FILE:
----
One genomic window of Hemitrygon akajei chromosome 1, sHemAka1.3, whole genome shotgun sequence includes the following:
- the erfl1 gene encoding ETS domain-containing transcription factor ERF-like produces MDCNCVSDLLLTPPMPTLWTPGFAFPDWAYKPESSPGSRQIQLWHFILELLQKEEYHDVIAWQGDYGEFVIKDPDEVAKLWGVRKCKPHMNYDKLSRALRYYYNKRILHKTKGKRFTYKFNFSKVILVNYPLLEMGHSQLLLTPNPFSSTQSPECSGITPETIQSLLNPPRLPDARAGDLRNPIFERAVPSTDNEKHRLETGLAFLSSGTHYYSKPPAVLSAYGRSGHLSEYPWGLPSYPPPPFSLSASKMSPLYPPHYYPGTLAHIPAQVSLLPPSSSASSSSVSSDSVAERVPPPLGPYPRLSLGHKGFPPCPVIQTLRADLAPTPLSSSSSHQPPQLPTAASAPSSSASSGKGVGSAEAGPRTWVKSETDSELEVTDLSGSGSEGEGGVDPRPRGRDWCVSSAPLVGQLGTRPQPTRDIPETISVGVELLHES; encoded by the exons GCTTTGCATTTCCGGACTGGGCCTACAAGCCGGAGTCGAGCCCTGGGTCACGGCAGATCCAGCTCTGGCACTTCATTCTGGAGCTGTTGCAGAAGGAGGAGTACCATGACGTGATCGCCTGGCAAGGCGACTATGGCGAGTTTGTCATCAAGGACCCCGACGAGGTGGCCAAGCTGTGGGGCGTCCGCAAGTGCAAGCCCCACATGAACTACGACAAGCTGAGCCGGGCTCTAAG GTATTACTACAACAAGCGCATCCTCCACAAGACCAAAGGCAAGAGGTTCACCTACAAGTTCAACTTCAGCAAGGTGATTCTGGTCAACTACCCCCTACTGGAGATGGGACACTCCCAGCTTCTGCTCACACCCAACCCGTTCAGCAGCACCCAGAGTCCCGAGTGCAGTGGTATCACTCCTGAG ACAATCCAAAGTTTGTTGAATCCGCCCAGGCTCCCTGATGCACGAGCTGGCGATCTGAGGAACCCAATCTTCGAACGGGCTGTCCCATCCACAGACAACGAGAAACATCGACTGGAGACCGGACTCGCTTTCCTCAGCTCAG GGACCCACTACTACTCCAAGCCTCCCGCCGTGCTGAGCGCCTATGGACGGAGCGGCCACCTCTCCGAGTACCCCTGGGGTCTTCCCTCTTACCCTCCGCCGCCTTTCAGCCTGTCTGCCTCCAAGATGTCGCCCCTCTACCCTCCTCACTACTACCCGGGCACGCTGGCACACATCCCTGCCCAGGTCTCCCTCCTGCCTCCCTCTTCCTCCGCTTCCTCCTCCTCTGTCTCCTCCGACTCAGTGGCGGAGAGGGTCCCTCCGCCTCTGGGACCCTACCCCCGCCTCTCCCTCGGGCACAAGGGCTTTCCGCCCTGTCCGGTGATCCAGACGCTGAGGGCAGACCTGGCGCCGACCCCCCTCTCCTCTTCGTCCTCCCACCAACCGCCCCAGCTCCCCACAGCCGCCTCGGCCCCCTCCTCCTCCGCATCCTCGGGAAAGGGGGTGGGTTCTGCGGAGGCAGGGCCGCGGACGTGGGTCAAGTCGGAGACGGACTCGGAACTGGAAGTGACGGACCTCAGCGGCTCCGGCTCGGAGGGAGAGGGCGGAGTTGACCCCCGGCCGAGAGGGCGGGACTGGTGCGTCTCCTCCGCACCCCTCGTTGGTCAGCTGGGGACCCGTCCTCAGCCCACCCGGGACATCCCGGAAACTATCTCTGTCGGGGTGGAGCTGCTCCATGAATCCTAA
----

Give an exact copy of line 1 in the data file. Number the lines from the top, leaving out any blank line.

One genomic window of Hemitrygon akajei chromosome 1, sHemAka1.3, whole genome shotgun sequence includes the following: